About 7 percent of the population was living under or near the absolute poverty line in 2010, the Ministry of Health and Welfare said Monday. The figure is a slight increase from 6.7 percent in 2006.
More than two-thirds of them were jobless, and many lived on their own or suffered from chronic illnesses with expensive medical fees, the ministry said.
The report showed that 3.2 percent, or 1.5 million people, were living under the poverty line ― set at 1.4 million won ($1,217) a month for a family of four. Such families qualify for governmental aid.
Another 1.8 million people lived barely above that line, making less than 120 percent of the poverty wage, but were excluded from the benefits.
The state subsidy beneficiaries mostly lived alone: Single-member households accounted for 60.7 percent of the state subsidy beneficiaries and 60 percent of those near the poverty line. But only one-third of them had jobs.
Over 60 percent suffered chronic illnesses and said the medical fees were burdensome. The lowest earners had relatively little stress since most of their bills were covered by the state health insurance and allowances. But 4.8 percent of those near the poverty line who did not qualify for various welfare programs said the fees led them to give up treatment.
About 56.3 percent of state subsidy beneficiaries lived in rented accommodation on a monthly payment basis.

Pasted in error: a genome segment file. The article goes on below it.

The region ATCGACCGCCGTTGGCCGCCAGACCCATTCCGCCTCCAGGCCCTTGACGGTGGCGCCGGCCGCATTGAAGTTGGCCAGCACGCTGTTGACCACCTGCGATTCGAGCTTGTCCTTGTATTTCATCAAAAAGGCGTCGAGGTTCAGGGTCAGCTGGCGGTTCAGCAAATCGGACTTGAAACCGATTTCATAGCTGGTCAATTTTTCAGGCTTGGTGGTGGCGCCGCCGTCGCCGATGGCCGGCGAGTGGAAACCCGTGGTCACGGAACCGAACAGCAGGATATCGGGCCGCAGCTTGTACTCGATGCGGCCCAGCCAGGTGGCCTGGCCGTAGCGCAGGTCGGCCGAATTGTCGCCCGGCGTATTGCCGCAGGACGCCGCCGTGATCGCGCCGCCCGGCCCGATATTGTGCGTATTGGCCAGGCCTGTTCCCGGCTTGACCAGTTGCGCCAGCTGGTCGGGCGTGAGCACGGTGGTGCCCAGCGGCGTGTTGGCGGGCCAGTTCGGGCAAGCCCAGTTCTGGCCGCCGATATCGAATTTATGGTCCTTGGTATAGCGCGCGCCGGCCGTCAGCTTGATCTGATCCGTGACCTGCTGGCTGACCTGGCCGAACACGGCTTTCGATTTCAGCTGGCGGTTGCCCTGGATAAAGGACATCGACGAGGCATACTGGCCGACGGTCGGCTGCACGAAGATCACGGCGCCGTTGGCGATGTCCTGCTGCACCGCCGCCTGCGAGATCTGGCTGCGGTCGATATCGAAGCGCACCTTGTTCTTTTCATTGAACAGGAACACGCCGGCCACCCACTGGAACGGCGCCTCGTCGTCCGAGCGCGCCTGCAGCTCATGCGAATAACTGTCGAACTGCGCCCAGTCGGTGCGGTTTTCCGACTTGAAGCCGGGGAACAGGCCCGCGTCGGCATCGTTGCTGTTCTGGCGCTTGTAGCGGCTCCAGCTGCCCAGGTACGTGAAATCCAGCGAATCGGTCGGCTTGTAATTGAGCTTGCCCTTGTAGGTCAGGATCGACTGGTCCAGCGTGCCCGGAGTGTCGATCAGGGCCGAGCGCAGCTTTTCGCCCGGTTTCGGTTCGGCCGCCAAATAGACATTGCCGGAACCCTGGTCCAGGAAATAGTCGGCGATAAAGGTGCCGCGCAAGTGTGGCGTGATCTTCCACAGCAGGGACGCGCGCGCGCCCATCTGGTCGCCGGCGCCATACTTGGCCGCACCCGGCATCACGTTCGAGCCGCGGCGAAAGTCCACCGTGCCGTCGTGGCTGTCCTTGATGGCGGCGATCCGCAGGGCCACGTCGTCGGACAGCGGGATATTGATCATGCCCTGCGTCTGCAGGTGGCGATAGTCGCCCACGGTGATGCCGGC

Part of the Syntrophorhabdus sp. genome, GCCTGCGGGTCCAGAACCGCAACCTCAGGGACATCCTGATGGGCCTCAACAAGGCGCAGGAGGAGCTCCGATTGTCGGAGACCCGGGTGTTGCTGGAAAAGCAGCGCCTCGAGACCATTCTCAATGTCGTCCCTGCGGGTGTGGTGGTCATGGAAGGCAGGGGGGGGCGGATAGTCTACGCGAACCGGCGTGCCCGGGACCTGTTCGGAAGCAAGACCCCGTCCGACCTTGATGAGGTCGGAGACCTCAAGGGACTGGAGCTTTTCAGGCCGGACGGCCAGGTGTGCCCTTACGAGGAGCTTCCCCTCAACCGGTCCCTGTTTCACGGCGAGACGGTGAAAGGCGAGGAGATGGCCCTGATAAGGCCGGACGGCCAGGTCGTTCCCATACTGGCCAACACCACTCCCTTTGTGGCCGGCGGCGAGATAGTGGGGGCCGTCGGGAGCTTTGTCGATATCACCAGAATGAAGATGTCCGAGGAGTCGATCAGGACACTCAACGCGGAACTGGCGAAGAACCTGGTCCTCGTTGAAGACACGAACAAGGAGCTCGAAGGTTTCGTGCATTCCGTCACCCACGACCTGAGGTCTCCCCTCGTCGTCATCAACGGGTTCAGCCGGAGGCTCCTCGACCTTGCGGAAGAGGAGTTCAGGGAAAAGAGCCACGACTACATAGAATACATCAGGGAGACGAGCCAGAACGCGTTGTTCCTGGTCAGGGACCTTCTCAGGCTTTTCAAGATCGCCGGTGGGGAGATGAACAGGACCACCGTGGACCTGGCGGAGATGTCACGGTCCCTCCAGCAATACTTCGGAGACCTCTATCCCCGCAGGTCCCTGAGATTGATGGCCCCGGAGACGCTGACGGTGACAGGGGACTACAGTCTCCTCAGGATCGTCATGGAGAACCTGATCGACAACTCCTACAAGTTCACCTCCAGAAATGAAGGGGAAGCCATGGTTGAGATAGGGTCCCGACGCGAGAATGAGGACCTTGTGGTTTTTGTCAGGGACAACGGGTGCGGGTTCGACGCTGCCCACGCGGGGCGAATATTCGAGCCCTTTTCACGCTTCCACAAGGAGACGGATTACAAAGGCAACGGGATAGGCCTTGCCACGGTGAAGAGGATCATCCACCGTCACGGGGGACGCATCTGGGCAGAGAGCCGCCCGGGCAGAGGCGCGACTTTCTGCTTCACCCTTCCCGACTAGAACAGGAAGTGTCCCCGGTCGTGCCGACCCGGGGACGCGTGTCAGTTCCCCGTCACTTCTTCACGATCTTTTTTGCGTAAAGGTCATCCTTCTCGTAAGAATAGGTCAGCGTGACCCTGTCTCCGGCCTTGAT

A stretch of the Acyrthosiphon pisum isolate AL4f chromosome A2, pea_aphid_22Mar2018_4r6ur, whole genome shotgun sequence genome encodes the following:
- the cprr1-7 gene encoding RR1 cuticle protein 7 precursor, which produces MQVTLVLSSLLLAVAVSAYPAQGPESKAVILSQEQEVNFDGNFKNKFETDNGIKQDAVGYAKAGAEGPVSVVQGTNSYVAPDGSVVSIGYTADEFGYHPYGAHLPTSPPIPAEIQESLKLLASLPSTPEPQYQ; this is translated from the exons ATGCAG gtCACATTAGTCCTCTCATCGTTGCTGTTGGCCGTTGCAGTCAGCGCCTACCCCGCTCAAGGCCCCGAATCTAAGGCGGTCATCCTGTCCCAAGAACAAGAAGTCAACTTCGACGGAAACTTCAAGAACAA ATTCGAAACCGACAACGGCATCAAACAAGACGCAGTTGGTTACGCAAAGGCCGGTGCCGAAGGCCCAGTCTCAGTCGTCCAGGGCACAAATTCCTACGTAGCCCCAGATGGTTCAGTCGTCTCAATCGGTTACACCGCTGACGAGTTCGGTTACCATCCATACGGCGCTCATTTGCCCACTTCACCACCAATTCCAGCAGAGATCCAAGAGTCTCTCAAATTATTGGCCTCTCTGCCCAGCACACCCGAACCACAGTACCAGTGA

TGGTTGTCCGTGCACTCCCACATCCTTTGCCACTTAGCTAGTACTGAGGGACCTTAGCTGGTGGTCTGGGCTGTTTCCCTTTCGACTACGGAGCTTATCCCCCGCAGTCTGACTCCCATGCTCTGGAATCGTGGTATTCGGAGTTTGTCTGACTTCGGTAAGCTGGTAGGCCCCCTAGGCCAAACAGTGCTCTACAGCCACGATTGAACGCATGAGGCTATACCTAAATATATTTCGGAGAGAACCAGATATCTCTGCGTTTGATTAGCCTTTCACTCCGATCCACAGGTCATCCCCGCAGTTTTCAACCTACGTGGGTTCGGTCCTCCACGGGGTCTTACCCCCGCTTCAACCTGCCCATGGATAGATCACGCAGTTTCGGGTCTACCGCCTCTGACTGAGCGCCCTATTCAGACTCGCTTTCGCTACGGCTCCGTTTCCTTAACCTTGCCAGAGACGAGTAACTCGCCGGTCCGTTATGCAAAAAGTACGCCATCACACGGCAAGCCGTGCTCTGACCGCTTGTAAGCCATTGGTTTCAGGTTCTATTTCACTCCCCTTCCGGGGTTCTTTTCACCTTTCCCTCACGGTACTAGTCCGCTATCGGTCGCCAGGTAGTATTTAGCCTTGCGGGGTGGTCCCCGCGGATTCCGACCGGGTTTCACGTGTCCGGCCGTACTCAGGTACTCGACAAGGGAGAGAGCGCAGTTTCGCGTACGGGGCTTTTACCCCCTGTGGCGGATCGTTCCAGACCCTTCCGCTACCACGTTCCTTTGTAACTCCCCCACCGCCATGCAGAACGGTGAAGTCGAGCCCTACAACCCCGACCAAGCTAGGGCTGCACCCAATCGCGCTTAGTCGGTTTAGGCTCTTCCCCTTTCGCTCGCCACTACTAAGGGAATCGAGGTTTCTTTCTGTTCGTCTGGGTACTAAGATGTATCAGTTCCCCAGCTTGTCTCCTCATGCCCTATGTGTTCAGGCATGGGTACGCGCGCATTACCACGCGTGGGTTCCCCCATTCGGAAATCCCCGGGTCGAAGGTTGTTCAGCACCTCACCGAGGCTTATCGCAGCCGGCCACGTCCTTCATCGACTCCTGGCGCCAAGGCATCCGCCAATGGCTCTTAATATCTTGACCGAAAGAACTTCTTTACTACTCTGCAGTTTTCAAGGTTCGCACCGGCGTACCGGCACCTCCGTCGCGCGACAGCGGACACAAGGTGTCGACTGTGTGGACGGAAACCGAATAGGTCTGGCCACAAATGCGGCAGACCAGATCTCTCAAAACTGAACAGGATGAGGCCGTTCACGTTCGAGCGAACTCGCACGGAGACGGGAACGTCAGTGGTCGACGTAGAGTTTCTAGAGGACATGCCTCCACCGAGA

People spent a nearly equal amount of money on public education but when it came to private tutoring and other educational expenses, those in the lowest income brackets did not manage to provide as much education for their children as others. About 89 percent of poor families with university students had to spend more than 20 percent of their income on education.
About 17.4 percent of subsidy beneficiaries and 9.1 percent of those living just above the poverty line have been credit delinquents more than once in their lives.
The report is based on a survey by a committee under the Prime Minister’s Office, which sampled 18,000 families nationwide.
The committee said some two-track efforts to support those both below and just above the poverty line should be adopted.
“The ironic thing is if that people in the lowest income bracket receive the state subsidies, their total income surpasses that of people living right above the poverty line,” Kwon Deok-cheol, a ministry official, said.
“We will work on revising the standards for the lowest income bracket in order to prevent such things from happening,” he said.
The government also decided to continue providing cash for education and medical treatment for three additional years to families who have a member who starts work. The ministry explained that some people hesitate to get a job fearing the loss of state subsidies.
“We will maintain the provision of two subsidies for another three years from their work commencement. We will also support people willing to get a job in order to let them stand on their own feet,” Kwon said.
By Bae Ji-sook (firstname.lastname@example.org)